Gabriel Valance is a gunslinger with a large reputation. On Christmas morning, a young man looking to make a name for himself shoots Gabe, and kills him. But, Gabe is saved by angels Gabriel and Michael, who have determined that even though he had not lived a bad life, he hasn't lived a good one. So they give him a task to prove his worthiness to ascend into heaven: he must save a "lost soul". Gabe is given three choices: a homeless boy, and aging widower, or a young woman named Nan. Gabe chooses Nan because if he must save someone, he'd prefer to "enjoy" it. With Nan, he must succeed in freeing her from her past, make her fall in love, and show her the joys of making love. Gabe is given a month of his life back, knowing he will die again on Christmas morning.
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Gabe approaches Nan, and armed with information from the angels, blackmails her into marrying him. See, Nan is under the belief that she murdered a man--the old suitor her father ordered her to marry. So, she took her baby sister, Laney, and ran from home, only to establish herself in Random, Colorado as a young widow with a daughter. Gabe uses this information to get Nan to marry him, but also to hire a private investigator to prove to Nan that the man she thought she killed actually survived. This way, Gabe cold help her let go of her past.
Gabe also happens to be incredibly wealthy, thanks to his father who left him everything. With this, Nan has no choice but to try and make a marriage work with Gabe--she knows he's not after her money, so what does she have to lose? Laney, on the other hand, warms up to Gabe quickly, and joins him in softening Nan to his presence in their home. Gabe's assignment seems to be going well, and he will have no problem making Nan love him and be intimate with him, except for one thing; he has already lived this month so has knowledge of what is going to happen. Unfortunately, the angels have forbidden him to interfere with the lives of other people.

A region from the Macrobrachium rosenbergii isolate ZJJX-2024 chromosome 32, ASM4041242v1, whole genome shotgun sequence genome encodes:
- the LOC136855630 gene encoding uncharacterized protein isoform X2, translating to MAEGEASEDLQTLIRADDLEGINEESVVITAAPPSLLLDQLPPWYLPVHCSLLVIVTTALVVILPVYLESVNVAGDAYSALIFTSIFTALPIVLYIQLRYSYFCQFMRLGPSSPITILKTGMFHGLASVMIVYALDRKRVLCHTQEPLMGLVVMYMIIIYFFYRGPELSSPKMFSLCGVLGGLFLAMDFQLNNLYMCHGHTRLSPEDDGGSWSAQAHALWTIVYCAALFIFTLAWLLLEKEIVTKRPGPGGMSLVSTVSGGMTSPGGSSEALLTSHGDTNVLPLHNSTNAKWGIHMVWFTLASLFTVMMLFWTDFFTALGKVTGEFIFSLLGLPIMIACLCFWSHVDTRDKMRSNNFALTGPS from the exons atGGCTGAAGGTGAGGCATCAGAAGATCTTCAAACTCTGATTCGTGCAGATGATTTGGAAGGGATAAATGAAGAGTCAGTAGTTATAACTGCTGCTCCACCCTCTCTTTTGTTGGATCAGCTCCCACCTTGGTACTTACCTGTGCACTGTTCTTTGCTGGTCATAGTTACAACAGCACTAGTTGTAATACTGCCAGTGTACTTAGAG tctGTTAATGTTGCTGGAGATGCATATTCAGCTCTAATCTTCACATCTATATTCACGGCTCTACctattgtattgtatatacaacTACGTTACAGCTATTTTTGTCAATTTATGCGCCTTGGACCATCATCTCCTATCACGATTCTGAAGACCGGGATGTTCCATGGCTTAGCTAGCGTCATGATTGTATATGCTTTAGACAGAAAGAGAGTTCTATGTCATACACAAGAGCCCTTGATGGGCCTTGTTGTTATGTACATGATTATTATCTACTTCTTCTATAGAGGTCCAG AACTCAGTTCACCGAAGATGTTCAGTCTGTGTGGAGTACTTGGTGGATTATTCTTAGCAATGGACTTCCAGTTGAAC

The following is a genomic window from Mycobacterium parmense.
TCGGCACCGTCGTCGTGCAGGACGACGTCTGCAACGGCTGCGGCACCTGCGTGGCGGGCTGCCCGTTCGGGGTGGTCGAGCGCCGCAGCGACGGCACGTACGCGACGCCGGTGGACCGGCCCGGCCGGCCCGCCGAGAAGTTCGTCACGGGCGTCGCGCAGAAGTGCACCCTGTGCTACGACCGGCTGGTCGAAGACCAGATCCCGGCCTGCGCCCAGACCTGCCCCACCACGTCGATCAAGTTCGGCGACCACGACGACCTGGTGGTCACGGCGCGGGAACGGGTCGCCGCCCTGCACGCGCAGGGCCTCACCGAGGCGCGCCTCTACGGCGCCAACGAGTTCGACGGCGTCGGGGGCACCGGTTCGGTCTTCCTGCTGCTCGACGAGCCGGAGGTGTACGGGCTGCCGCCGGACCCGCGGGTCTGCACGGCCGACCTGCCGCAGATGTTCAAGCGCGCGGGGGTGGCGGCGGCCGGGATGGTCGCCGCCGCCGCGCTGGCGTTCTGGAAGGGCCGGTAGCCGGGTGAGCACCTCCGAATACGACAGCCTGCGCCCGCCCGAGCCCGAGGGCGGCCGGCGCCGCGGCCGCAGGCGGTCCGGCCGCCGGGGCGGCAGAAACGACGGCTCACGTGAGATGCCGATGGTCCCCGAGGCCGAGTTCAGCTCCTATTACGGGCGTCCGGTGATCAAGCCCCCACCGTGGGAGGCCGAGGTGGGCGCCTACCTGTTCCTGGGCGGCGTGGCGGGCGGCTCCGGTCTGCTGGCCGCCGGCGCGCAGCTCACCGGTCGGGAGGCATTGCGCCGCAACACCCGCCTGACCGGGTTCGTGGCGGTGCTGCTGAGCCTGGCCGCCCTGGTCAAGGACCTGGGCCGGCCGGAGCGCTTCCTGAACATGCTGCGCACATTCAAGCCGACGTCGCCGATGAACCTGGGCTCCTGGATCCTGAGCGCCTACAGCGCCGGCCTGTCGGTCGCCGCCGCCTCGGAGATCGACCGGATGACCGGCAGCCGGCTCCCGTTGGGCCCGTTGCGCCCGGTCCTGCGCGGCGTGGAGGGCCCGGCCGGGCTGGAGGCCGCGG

Gabe struggles with this guilt, and tries to circumvent the angels rules by having Laney and Nan help others, including a homeless dog, and the homeless boy and widower (the other two "lost souls"). At one instance, Gabe directly saves the life of a little girl, thus breaking his oath to the angels. But, by this point, he doesn't care. He would rather save the lives of other people in the town than secure his own salvation.
Gabe then reveals everything to Nan, who eventually believes him. Knowing they only have a few days left, they enjoy every minute of his life on earth. Christmas morning comes, and Gabe leaves to face his fate. Nan has a heavenly divination, "God helps those who help themselves" and enlists the town to prevent Gabe's death.
Like before, Gabe is shot. However, the angels allow him to live because in giving up his supposed "salvation" to save the lives of others, Gabe DID save a "lost soul"--his own. Gabe is given the rest of his life to live with Nan.
In the Epilogue, Gabe and Nan have a little boy with a second baby on the way. The widower and homeless boy are living with Gabe and Nan as an extended family, and the homeless boy's mother shows up and is happily reunited with her son. Finally, Gabe has found a job as the marshal and is an integral part of the community, even going so far as to fund the building of a library.
Best part of story, including ending:
I liked that Anderson took a risk in physically dealing with heaven and the afterlife in a tangible way. I think to some readers the religious overtone is a bit much, but for those who enjoy Anderson and how she pulls in religion, it is a very interesting story.
Best scene in story:
My favorite scene was Nan and her extended family preparing for Christmas. By this point, Nan knows Gabe is fated to die, but instead of moping, they have a grand time buying presents, trimming the tree, making goodies and singing Christmas Carols. This scene is so successful because it breaks your heart knowing Gabe will die and that his first Christmas will also be his last.
Opinion about the main character:
Gabe is likeable as a main character, but he is almost too perfect. I think he would be more interesting and make harder decisions that are higher risk if he wasn't conveniently loaded with cash. Overall, his transformation was believable, but like I said, hard decisions were made easy by the fact he had tons of money just sitting in the bank.